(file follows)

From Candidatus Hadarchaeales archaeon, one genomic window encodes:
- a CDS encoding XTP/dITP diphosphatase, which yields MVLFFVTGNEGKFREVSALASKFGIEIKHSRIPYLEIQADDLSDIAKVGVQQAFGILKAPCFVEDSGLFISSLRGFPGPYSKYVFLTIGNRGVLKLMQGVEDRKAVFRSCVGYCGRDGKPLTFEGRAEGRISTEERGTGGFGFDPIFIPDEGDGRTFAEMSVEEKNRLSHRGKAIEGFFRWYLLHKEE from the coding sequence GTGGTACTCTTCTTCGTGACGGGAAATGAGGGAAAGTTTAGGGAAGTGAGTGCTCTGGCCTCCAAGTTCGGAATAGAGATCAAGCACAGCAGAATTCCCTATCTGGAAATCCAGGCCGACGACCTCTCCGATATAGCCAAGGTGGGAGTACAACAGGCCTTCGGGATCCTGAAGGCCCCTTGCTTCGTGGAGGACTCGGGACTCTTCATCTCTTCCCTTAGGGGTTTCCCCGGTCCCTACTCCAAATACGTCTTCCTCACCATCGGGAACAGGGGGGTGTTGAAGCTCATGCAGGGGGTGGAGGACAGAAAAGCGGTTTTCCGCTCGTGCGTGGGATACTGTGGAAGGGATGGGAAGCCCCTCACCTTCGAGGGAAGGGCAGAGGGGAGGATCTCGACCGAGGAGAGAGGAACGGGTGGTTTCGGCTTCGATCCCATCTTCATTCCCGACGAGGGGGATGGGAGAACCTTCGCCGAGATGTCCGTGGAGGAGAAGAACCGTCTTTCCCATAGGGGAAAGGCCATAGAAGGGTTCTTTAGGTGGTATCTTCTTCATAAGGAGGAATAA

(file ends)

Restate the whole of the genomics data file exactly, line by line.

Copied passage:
From Candidatus Hadarchaeales archaeon, one genomic window encodes:
- a CDS encoding XTP/dITP diphosphatase, which yields MVLFFVTGNEGKFREVSALASKFGIEIKHSRIPYLEIQADDLSDIAKVGVQQAFGILKAPCFVEDSGLFISSLRGFPGPYSKYVFLTIGNRGVLKLMQGVEDRKAVFRSCVGYCGRDGKPLTFEGRAEGRISTEERGTGGFGFDPIFIPDEGDGRTFAEMSVEEKNRLSHRGKAIEGFFRWYLLHKEE from the coding sequence GTGGTACTCTTCTTCGTGACGGGAAATGAGGGAAAGTTTAGGGAAGTGAGTGCTCTGGCCTCCAAGTTCGGAATAGAGATCAAGCACAGCAGAATTCCCTATCTGGAAATCCAGGCCGACGACCTCTCCGATATAGCCAAGGTGGGAGTACAACAGGCCTTCGGGATCCTGAAGGCCCCTTGCTTCGTGGAGGACTCGGGACTCTTCATCTCTTCCCTTAGGGGTTTCCCCGGTCCCTACTCCAAATACGTCTTCCTCACCATCGGGAACAGGGGGGTGTTGAAGCTCATGCAGGGGGTGGAGGACAGAAAAGCGGTTTTCCGCTCGTGCGTGGGATACTGTGGAAGGGATGGGAAGCCCCTCACCTTCGAGGGAAGGGCAGAGGGGAGGATCTCGACCGAGGAGAGAGGAACGGGTGGTTTCGGCTTCGATCCCATCTTCATTCCCGACGAGGGGGATGGGAGAACCTTCGCCGAGATGTCCGTGGAGGAGAAGAACCGTCTTTCCCATAGGGGAAAGGCCATAGAAGGGTTCTTTAGGTGGTATCTTCTTCATAAGGAGGAATAA